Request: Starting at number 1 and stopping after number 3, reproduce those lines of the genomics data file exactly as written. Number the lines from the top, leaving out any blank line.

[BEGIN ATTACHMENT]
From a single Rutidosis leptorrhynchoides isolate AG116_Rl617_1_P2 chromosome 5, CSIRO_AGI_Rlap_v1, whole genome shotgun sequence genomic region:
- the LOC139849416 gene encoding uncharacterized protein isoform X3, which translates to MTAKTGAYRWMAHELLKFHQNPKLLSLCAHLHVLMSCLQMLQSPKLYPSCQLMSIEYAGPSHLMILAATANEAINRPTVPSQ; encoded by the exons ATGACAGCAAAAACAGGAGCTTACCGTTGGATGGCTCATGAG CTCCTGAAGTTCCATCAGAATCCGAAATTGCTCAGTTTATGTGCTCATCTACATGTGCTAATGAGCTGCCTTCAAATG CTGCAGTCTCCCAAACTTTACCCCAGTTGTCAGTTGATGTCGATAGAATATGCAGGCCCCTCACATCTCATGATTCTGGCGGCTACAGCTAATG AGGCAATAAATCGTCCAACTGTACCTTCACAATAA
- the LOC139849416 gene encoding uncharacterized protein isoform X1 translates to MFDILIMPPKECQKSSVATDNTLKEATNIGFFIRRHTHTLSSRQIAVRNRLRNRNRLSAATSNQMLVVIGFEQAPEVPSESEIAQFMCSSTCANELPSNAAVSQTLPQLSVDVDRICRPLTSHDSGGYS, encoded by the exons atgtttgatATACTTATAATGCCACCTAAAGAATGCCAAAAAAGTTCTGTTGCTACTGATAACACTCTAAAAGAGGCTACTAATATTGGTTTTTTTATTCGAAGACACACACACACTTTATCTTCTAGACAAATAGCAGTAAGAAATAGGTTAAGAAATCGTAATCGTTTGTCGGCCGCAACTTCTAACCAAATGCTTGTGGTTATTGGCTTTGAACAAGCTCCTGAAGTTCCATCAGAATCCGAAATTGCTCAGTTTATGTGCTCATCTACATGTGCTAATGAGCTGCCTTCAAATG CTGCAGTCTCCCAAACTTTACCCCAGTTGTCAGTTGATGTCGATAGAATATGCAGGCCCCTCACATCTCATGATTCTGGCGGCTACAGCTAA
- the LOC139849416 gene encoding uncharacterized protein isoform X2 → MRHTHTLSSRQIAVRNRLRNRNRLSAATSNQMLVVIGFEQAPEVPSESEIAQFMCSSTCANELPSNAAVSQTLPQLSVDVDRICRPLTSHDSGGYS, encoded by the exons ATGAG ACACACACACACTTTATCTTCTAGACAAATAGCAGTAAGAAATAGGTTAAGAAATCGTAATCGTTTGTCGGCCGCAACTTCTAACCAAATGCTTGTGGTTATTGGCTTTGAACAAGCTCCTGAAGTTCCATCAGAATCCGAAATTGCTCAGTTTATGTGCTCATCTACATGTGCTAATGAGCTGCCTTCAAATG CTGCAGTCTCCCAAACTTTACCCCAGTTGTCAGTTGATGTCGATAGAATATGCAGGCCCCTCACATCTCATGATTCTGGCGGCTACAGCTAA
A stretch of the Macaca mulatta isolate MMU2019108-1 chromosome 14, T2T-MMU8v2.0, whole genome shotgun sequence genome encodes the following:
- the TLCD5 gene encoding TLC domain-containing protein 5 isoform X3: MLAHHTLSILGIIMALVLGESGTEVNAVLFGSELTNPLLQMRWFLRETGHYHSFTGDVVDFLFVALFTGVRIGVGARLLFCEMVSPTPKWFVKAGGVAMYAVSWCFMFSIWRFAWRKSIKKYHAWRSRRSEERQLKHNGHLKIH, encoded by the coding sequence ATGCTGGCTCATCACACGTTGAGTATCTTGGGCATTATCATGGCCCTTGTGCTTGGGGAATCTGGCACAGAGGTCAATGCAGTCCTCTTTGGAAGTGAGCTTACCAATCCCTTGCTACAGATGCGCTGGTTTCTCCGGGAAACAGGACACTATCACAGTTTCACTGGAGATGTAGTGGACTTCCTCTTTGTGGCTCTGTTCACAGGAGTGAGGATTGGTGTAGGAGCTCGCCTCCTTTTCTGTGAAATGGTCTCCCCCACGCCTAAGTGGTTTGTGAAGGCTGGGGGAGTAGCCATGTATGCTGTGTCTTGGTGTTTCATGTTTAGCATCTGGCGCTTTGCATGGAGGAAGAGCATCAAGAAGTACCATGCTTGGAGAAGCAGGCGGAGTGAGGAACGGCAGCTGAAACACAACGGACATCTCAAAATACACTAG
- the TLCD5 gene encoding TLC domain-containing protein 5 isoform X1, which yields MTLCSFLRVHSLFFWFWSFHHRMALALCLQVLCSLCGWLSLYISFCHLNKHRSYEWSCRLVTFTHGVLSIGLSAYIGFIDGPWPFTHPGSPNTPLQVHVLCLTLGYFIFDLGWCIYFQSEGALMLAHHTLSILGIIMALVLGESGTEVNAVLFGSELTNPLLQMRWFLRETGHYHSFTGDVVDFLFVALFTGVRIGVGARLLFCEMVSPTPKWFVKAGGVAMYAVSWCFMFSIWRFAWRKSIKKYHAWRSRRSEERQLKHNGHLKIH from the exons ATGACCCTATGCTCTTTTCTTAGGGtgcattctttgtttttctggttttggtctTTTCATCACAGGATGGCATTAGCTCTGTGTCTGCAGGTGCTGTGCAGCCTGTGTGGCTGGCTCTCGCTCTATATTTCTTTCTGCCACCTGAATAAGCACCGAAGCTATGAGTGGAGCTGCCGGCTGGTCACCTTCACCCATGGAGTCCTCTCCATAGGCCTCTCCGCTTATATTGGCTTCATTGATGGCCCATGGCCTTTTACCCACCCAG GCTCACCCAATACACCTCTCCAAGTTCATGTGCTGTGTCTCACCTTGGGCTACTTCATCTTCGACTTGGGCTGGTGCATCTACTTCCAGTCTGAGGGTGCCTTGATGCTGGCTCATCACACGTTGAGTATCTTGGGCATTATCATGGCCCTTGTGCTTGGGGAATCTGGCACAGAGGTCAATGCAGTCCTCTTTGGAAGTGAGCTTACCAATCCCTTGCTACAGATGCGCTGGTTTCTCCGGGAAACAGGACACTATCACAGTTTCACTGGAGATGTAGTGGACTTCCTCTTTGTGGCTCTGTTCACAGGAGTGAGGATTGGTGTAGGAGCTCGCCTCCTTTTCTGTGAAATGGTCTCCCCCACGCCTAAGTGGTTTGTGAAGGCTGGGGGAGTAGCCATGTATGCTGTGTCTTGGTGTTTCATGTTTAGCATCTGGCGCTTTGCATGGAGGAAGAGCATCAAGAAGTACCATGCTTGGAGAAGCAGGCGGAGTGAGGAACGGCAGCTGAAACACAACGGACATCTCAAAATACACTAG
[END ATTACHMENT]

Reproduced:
From a single Rutidosis leptorrhynchoides isolate AG116_Rl617_1_P2 chromosome 5, CSIRO_AGI_Rlap_v1, whole genome shotgun sequence genomic region:
- the LOC139849416 gene encoding uncharacterized protein isoform X3, which translates to MTAKTGAYRWMAHELLKFHQNPKLLSLCAHLHVLMSCLQMLQSPKLYPSCQLMSIEYAGPSHLMILAATANEAINRPTVPSQ; encoded by the exons ATGACAGCAAAAACAGGAGCTTACCGTTGGATGGCTCATGAG CTCCTGAAGTTCCATCAGAATCCGAAATTGCTCAGTTTATGTGCTCATCTACATGTGCTAATGAGCTGCCTTCAAATG CTGCAGTCTCCCAAACTTTACCCCAGTTGTCAGTTGATGTCGATAGAATATGCAGGCCCCTCACATCTCATGATTCTGGCGGCTACAGCTAATG AGGCAATAAATCGTCCAACTGTACCTTCACAATAA
- the LOC139849416 gene encoding uncharacterized protein isoform X1 translates to MFDILIMPPKECQKSSVATDNTLKEATNIGFFIRRHTHTLSSRQIAVRNRLRNRNRLSAATSNQMLVVIGFEQAPEVPSESEIAQFMCSSTCANELPSNAAVSQTLPQLSVDVDRICRPLTSHDSGGYS, encoded by the exons atgtttgatATACTTATAATGCCACCTAAAGAATGCCAAAAAAGTTCTGTTGCTACTGATAACACTCTAAAAGAGGCTACTAATATTGGTTTTTTTATTCGAAGACACACACACACTTTATCTTCTAGACAAATAGCAGTAAGAAATAGGTTAAGAAATCGTAATCGTTTGTCGGCCGCAACTTCTAACCAAATGCTTGTGGTTATTGGCTTTGAACAAGCTCCTGAAGTTCCATCAGAATCCGAAATTGCTCAGTTTATGTGCTCATCTACATGTGCTAATGAGCTGCCTTCAAATG CTGCAGTCTCCCAAACTTTACCCCAGTTGTCAGTTGATGTCGATAGAATATGCAGGCCCCTCACATCTCATGATTCTGGCGGCTACAGCTAA